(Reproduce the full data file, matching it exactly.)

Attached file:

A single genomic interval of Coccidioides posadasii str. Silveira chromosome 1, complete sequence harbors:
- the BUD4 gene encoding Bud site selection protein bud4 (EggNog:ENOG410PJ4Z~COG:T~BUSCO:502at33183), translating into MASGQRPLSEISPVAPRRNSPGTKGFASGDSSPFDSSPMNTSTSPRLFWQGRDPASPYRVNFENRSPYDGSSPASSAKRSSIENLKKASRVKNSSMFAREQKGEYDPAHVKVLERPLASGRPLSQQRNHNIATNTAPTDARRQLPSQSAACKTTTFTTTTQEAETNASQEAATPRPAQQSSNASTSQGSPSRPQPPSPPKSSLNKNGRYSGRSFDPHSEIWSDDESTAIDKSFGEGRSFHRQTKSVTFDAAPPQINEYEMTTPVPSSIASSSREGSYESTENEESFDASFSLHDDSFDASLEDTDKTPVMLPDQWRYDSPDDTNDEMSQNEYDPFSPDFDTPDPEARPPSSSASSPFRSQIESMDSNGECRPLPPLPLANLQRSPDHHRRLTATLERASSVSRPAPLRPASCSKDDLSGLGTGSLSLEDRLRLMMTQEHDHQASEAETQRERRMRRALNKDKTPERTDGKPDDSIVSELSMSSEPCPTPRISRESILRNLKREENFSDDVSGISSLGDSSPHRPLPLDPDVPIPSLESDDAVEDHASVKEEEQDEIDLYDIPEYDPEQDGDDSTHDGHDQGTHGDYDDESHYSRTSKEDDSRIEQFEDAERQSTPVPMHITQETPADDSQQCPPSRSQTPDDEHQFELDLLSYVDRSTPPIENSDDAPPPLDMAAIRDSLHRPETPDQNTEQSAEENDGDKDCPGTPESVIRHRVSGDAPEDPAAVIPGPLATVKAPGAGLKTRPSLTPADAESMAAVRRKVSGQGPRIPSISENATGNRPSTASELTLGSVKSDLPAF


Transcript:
A single genomic interval of Coccidioides posadasii str. Silveira chromosome 1, complete sequence harbors:
- the BUD4 gene encoding Bud site selection protein bud4 (EggNog:ENOG410PJ4Z~COG:T~BUSCO:502at33183), translating into MASGQRPLSEISPVAPRRNSPGTKGFASGDSSPFDSSPMNTSTSPRLFWQGRDPASPYRVNFENRSPYDGSSPASSAKRSSIENLKKASRVKNSSMFAREQKGEYDPAHVKVLERPLASGRPLSQQRNHNIATNTAPTDARRQLPSQSAACKTTTFTTTTQEAETNASQEAATPRPAQQSSNASTSQGSPSRPQPPSPPKSSLNKNGRYSGRSFDPHSEIWSDDESTAIDKSFGEGRSFHRQTKSVTFDAAPPQINEYEMTTPVPSSIASSSREGSYESTENEESFDASFSLHDDSFDASLEDTDKTPVMLPDQWRYDSPDDTNDEMSQNEYDPFSPDFDTPDPEARPPSSSASSPFRSQIESMDSNGECRPLPPLPLANLQRSPDHHRRLTATLERASSVSRPAPLRPASCSKDDLSGLGTGSLSLEDRLRLMMTQEHDHQASEAETQRERRMRRALNKDKTPERTDGKPDDSIVSELSMSSEPCPTPRISRESILRNLKREENFSDDVSGISSLGDSSPHRPLPLDPDVPIPSLESDDAVEDHASVKEEEQDEIDLYDIPEYDPEQDGDDSTHDGHDQGTHGDYDDESHYSRTSKEDDSRIEQFEDAERQSTPVPMHITQETPADDSQQCPPSRSQTPDDEHQFELDLLSYVDRSTPPIENSDDAPPPLDMAAIRDSLHRPETPDQNTEQSAEENDGDKDCPGTPESVIRHRVSGDAPEDPAAVIPGPLATVKAPGAGLKTRPSLTPADAESMAAVRRKVSGQGPRIPSISENATGNRPSTASELTLGSVKSDLPAF